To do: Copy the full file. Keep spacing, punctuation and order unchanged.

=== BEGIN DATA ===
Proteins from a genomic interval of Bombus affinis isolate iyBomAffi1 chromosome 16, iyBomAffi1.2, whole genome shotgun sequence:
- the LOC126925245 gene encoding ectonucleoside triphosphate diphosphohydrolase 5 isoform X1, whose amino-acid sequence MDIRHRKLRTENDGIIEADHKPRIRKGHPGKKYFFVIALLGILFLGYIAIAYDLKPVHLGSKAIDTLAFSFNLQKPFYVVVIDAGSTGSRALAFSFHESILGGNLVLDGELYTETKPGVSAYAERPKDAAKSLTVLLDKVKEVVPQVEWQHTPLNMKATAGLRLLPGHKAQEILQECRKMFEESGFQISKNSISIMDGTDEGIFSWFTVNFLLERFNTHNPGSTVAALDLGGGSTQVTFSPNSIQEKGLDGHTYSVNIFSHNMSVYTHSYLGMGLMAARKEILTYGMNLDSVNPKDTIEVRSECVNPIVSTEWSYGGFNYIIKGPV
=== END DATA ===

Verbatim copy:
Proteins from a genomic interval of Bombus affinis isolate iyBomAffi1 chromosome 16, iyBomAffi1.2, whole genome shotgun sequence:
- the LOC126925245 gene encoding ectonucleoside triphosphate diphosphohydrolase 5 isoform X1, whose amino-acid sequence MDIRHRKLRTENDGIIEADHKPRIRKGHPGKKYFFVIALLGILFLGYIAIAYDLKPVHLGSKAIDTLAFSFNLQKPFYVVVIDAGSTGSRALAFSFHESILGGNLVLDGELYTETKPGVSAYAERPKDAAKSLTVLLDKVKEVVPQVEWQHTPLNMKATAGLRLLPGHKAQEILQECRKMFEESGFQISKNSISIMDGTDEGIFSWFTVNFLLERFNTHNPGSTVAALDLGGGSTQVTFSPNSIQEKGLDGHTYSVNIFSHNMSVYTHSYLGMGLMAARKEILTYGMNLDSVNPKDTIEVRSECVNPIVSTEWSYGGFNYIIKGPV